references - C++

karl at haddock karl at haddock
Wed Sep 10 03:53:00 AEST 1986

alice!bs (Bjarne Stroustrup) writes:
>Karl W. Z. Heuer writes:
>>BMS-AT!stuart writes:
>>>[re the declaration of reference types "foo(char &c)"]
>>>I don't like this.  It violates the nice consistent way ...
>>I am also somewhat uneasy about calling it "char &c".  The consistent way to
>>declare it would be "char *&c", since you have to write "&c" to get ahold of
>>the "char *" object you are really using.
>The notation T& is the C++ notation for a reference to an object of type T.
>        char& c;        declares c to be a reference to a char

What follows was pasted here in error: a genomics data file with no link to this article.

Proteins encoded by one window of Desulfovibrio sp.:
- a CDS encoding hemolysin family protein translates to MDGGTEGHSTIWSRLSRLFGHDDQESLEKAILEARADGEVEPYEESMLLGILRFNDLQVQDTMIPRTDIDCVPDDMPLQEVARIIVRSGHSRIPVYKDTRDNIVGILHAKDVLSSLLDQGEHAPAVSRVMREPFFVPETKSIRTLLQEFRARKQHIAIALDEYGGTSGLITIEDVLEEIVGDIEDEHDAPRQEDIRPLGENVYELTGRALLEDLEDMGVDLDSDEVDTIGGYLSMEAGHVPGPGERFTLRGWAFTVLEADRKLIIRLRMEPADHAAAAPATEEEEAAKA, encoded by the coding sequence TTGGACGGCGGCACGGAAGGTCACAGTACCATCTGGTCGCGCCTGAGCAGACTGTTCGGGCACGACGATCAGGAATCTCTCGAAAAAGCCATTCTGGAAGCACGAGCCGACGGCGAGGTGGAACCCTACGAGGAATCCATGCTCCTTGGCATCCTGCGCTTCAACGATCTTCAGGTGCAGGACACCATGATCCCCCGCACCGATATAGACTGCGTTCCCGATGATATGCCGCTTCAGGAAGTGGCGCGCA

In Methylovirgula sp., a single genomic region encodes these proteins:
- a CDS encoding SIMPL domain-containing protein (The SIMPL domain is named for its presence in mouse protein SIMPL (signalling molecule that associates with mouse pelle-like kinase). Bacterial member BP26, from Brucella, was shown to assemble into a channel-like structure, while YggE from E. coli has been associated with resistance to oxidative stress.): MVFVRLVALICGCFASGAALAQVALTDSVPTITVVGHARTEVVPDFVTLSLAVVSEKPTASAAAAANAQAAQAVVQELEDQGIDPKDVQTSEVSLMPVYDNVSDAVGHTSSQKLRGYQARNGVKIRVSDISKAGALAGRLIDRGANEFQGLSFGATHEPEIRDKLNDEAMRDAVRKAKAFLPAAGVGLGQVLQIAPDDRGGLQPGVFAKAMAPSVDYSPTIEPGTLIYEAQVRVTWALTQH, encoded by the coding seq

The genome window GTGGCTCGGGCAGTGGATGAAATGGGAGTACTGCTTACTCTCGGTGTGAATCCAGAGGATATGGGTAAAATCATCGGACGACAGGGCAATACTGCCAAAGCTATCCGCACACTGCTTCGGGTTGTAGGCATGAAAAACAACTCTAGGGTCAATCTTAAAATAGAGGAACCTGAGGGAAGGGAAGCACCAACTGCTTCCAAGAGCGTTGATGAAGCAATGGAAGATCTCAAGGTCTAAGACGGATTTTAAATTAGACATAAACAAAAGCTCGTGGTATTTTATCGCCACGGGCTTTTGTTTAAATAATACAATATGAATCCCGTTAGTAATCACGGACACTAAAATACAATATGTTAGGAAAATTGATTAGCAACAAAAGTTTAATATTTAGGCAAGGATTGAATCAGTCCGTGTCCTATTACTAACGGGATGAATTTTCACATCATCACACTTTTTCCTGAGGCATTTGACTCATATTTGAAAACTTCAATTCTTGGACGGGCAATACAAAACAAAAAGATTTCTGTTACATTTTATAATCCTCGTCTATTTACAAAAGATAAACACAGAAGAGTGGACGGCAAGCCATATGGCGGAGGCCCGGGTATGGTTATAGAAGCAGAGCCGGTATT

>        char*& r;       declares r to be a reference to a char*
>& is a declarator operator exactly like *

Understood.  The point was that (in C) a declaration like "int *(*f[])();"
asserts that "*(*f[])()" is an int (so one can work backwards to show that
f must be an array of pointers to functions returning pointers to int).  The
use of "&" for the reference declarator operator breaks this heuristic; now
"char &c" declares a reference to a "char", so "&c" is of type "char *".  If
the operator were spelled "*&" instead, then "char *&c" would denote a
reference to a "char", "char **&r" would be a reference to a "char *", and
"char &x" would be illegal.  Since "**&r" really does give you an object of
type "char", this notation might be easier to interpret.  (I suspect that
stuart was (incorrectly) applying this heuristic, and it led him to believe
that "&c" was somehow an object of type "char".)

Karl W. Z. Heuer (ima!haddock!karl; karl at
This isn't C (not even ANSI proposed), so let's move it to net.lang.c++, OK?

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